photography tips, part 2 | understanding aperture, shutter speed, iso and exposure


Before I discuss shooting in manual (we’ll do that in a later post), let’s learn about the most important aspect of photography: exposure. In a nutshell, exposure is the amount of light that enters the camera when you take a photo. This is dependent on 3 different factors — aperture, shutter speed, ISO. So let’s talk about understanding aperture, shutter speed, ISO and exposure.

Exposure Triangle: Understanding Aperture, Shutter Speed and ISO


Aperture is the size of the hole in your lens. This opening allows light to travel through and you can determine how much by adjusting the f-stop number. The lower the f-stop number, the bigger the hole and the more light that enters through the lens. The higher the f-stop number, the smaller the hole and the less light that enters through the lens.

Aperture also controls depth of field. If you set your camera to a low f-stop number and the hole is wide open, you will get more blur or bokeh in your photographs. If you set your camera to a high f-stop number and the hole is smaller, more of the photograph will be sharp. I use lower f-stops for portraits and higher f-stops for landscapes.

Your f-stop depends on the type of lens you’re using so let’s look at an example. If I were to look at my 50mm 1.4, I’d notice that the lowest number possible is f/1.4 for that particular lens. The highest number for my fixed lens is f/16. That means I can adjust my f-stop from 1.4 – 16 depending on the type of photo I want to take.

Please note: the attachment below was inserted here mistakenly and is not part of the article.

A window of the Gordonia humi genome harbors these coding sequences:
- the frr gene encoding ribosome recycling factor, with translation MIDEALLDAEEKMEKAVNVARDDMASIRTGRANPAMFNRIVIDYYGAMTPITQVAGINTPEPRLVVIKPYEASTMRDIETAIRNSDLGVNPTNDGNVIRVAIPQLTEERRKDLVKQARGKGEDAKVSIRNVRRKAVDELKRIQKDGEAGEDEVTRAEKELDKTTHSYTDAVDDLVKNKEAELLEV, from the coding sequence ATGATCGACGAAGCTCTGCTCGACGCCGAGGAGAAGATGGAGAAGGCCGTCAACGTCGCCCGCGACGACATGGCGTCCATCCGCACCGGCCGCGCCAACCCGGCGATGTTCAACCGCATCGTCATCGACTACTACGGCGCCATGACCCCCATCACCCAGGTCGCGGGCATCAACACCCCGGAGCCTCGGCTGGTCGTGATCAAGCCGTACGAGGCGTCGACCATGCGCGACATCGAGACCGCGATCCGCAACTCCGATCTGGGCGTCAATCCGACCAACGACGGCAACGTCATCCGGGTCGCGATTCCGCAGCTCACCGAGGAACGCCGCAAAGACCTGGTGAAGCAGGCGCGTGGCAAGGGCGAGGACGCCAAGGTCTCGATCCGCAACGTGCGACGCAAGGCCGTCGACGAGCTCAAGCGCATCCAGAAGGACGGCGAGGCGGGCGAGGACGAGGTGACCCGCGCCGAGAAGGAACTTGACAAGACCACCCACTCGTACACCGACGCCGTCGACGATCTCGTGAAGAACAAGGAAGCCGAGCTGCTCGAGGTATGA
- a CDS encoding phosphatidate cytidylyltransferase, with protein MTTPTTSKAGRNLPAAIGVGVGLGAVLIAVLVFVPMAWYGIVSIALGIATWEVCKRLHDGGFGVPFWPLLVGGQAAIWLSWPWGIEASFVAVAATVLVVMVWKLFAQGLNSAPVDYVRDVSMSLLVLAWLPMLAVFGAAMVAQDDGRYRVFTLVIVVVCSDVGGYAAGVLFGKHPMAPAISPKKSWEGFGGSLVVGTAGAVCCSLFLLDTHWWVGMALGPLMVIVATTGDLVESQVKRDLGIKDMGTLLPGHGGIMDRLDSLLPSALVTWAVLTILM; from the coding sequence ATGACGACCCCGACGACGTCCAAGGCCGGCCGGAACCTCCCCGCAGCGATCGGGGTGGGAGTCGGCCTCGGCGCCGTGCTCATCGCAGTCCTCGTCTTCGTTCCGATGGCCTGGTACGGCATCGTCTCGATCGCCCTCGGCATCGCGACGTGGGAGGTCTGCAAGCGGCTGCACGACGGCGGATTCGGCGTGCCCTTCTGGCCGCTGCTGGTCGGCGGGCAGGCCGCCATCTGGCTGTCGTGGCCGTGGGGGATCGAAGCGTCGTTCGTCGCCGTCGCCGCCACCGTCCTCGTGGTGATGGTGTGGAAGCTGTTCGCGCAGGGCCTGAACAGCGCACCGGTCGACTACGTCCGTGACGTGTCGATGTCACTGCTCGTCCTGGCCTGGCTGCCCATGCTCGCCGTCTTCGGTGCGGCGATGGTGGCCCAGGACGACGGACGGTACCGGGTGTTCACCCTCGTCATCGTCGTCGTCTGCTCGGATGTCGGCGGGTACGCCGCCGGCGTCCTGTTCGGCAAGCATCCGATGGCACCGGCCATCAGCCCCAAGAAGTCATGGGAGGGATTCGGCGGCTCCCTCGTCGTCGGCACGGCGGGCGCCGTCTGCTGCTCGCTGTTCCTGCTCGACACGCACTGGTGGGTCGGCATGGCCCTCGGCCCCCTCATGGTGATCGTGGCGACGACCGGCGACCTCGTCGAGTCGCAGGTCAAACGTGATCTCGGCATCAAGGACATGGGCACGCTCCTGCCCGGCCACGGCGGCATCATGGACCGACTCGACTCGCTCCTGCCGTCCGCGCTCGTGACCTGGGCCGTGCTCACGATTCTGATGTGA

Remember this if you ever get confused
Low f-stop = big opening, more light, shallow depth of field (bokeh)
High f-stop = small opening, less light, large depth of field

Understanding Aperture

Do you know how to adjust the f-stop on your camera model?

Shutter speed:

The shutter is what allows light to hit the camera’s sensor to record an image. It’s important to understand shutter speed so your images aren’t under or overexposed.The more light that is let in, the shorter the shutter speed needs to be to record an image. In low light conditions the shutter speed needs to be longer to allow enough light in to record an image.

When hand-held shooting, I always remember that my shutter speed needs to be at least 1/60. If I’m using a lower shutter speed, I’ll pull out my tripod. Definitely use a tripod when you’re goal is to blur movement with a low shutter speed (i.e. lights from a car, people walking, etc).

Here is a little graphic about shutter speed and action:

Understanding Shutter Speed


This is the measure of the sensitivity of the image sensor. The lower the number, the less sensitive to light. The higher the number, the more sensitive to light. When you increase the ISO number, your sensor can capture images in low-light situations. However, increased sensitivity means more noise.

Noise is another word for grain in a photo. The next time you increase your ISO to capture a picture in low light, examine it and I bet you’ll see grain. You should try to keep your ISO around 100-200 for highest image quality.

Understanding ISO

And that’s your photography lesson for today. I’ll be back later with a few exercises to better your understanding of the exposure triangle.